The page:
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Culture and Recreation

Music

Why do music historians talk about “before Bach” and “after Bach”?

Some scholars use these terms to classify music history since the life work of Johann Sebastian Bach (1685–1750) was so substantial, consisting of some 1,100 works, and has had lasting and profound influence on music composition. While he was not famous during his lifetime and had disagreements with employers throughout his career, J. S. Bach’s works and innovations in many ways defined music as people now know it. The tempered scale is among his inventions, and he initiated a keyboard technique that is considered standard today. Chronologically, J. S. Bach marks the end of the “prolific and variegated” baroque era, which began about 1600 and ended the year of his death, 1750.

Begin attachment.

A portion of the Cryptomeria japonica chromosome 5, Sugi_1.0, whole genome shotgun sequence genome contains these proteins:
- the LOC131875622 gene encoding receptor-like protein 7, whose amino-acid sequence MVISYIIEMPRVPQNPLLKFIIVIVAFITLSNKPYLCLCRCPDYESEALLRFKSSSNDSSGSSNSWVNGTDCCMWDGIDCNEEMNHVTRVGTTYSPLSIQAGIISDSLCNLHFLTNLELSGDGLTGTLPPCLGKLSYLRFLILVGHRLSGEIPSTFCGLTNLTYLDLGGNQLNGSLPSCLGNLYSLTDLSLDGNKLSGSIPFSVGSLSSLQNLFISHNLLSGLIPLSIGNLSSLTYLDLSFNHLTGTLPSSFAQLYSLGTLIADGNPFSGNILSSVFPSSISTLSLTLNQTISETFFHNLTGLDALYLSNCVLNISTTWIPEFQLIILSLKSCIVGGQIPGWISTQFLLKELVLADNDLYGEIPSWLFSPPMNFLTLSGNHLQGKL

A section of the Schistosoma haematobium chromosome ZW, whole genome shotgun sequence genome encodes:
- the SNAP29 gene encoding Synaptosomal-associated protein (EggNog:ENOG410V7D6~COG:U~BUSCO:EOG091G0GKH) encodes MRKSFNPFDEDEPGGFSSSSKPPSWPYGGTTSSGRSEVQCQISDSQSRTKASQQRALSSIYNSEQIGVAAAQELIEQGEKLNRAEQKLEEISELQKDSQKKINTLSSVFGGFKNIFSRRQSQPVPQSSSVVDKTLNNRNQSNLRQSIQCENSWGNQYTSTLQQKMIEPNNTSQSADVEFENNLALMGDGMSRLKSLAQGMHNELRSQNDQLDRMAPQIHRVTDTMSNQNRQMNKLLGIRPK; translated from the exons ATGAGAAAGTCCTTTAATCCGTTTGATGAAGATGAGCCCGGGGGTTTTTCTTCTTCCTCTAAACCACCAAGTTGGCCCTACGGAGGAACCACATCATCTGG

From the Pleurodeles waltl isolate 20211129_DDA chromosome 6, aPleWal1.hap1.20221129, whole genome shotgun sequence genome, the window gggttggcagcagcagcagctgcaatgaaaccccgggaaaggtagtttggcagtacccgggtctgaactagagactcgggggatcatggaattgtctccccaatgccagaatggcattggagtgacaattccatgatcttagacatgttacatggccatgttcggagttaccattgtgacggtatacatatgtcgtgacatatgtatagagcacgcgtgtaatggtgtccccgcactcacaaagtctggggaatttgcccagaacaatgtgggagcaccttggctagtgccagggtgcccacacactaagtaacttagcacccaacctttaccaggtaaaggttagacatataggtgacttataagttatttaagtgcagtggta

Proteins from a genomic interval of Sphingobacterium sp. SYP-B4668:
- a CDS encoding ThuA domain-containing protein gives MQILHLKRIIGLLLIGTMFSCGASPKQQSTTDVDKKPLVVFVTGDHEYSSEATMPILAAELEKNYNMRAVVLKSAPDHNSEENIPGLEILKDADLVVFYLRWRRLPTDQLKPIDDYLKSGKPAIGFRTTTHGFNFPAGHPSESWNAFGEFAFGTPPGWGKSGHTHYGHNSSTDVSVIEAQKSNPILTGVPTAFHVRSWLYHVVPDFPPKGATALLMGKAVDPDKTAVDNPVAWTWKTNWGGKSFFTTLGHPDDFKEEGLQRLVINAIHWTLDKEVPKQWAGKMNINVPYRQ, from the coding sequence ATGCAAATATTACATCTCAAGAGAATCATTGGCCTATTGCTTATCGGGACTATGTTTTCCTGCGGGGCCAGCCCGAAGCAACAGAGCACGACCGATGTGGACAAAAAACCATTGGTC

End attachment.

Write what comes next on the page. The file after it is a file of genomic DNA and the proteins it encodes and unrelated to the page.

A devout Christian, J. S. Bach believed that all music was to “the glory of God and the re-creation of the human spirit.” As a spiritual person and true believer in eternal life, he left behind an impressive body of church music, including 300 cantatas (or musical sermons) as well as passions and oratorios. As a devoted family man who believed all his children were born musicians (and therefore, the Bachs could stage drawing-room music at any time), J. S. Bach also wrote chamber music, including instrumental concertos, suites, and overtures. Among his most well-known and beloved works are The Saint Matthew Passion; Jesu, Joy of Man’s Desiring; Sheep May Safely Graze; and his Christmas Oratorio.



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